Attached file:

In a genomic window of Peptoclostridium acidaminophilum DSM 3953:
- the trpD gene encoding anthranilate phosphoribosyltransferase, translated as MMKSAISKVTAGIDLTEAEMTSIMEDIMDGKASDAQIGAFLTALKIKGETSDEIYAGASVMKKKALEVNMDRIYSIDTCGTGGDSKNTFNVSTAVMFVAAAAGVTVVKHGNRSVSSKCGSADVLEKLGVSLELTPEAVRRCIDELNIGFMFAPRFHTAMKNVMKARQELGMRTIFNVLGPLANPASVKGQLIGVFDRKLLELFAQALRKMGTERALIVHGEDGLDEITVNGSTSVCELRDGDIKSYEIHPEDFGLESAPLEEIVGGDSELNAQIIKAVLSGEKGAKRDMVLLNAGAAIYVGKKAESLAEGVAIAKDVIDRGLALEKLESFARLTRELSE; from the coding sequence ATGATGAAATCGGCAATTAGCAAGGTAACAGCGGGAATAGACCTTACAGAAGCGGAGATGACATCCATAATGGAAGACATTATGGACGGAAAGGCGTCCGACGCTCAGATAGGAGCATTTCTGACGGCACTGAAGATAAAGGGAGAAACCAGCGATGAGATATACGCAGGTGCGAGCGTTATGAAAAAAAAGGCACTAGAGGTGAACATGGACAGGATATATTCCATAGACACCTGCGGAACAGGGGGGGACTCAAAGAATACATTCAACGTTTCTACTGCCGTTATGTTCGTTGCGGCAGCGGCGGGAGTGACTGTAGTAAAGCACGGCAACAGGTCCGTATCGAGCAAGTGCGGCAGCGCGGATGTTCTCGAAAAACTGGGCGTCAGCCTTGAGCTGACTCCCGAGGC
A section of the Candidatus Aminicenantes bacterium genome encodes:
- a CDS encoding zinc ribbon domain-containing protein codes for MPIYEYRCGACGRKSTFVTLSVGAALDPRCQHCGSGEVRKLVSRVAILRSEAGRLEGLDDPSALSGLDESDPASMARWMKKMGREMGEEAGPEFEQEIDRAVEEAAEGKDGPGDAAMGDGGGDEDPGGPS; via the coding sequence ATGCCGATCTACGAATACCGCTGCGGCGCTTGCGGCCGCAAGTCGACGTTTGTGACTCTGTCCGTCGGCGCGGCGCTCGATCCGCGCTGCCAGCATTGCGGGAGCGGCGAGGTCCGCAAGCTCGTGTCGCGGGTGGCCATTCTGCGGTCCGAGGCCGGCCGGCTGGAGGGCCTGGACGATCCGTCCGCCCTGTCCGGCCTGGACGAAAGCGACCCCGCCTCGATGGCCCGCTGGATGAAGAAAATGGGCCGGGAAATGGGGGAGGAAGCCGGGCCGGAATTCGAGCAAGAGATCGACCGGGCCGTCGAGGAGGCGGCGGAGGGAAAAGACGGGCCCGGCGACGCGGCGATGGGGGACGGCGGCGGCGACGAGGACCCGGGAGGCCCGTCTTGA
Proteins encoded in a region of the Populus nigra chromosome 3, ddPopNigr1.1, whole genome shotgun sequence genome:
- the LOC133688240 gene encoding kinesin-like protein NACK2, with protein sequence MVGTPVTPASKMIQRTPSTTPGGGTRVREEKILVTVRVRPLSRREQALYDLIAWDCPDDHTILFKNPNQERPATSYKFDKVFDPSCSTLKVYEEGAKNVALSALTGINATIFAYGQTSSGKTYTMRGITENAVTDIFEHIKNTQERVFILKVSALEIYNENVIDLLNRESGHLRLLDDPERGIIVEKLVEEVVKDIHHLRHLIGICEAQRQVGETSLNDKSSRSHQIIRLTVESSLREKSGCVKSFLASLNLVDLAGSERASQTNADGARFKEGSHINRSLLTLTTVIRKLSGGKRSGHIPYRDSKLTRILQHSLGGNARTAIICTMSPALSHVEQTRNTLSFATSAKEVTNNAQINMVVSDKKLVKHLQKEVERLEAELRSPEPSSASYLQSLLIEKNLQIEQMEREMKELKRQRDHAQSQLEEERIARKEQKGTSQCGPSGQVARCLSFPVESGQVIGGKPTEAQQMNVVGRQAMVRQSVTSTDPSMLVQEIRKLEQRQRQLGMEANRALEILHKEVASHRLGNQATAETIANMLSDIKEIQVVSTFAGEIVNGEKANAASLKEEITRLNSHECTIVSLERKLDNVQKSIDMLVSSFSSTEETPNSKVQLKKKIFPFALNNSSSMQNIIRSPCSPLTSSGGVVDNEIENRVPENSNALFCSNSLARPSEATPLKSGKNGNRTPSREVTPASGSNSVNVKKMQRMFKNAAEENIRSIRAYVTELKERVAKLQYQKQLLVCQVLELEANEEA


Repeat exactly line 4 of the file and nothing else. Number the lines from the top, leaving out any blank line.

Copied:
- a CDS encoding zinc ribbon domain-containing protein codes for MPIYEYRCGACGRKSTFVTLSVGAALDPRCQHCGSGEVRKLVSRVAILRSEAGRLEGLDDPSALSGLDESDPASMARWMKKMGREMGEEAGPEFEQEIDRAVEEAAEGKDGPGDAAMGDGGGDEDPGGPS; via the coding sequence ATGCCGATCTACGAATACCGCTGCGGCGCTTGCGGCCGCAAGTCGACGTTTGTGACTCTGTCCGTCGGCGCGGCGCTCGATCCGCGCTGCCAGCATTGCGGGAGCGGCGAGGTCCGCAAGCTCGTGTCGCGGGTGGCCATTCTGCGGTCCGAGGCCGGCCGGCTGGAGGGCCTGGACGATCCGTCCGCCCTGTCCGGCCTGGACGAAAGCGACCCCGCCTCGATGGCCCGCTGGATGAAGAAAATGGGCCGGGAAATGGGGGAGGAAGCCGGGCCGGAATTCGAGCAAGAGATCGACCGGGCCGTCGAGGAGGCGGCGGAGGGAAAAGACGGGCCCGGCGACGCGGCGATGGGGGACGGCGGCGGCGACGAGGACCCGGGAGGCCCGTCTTGA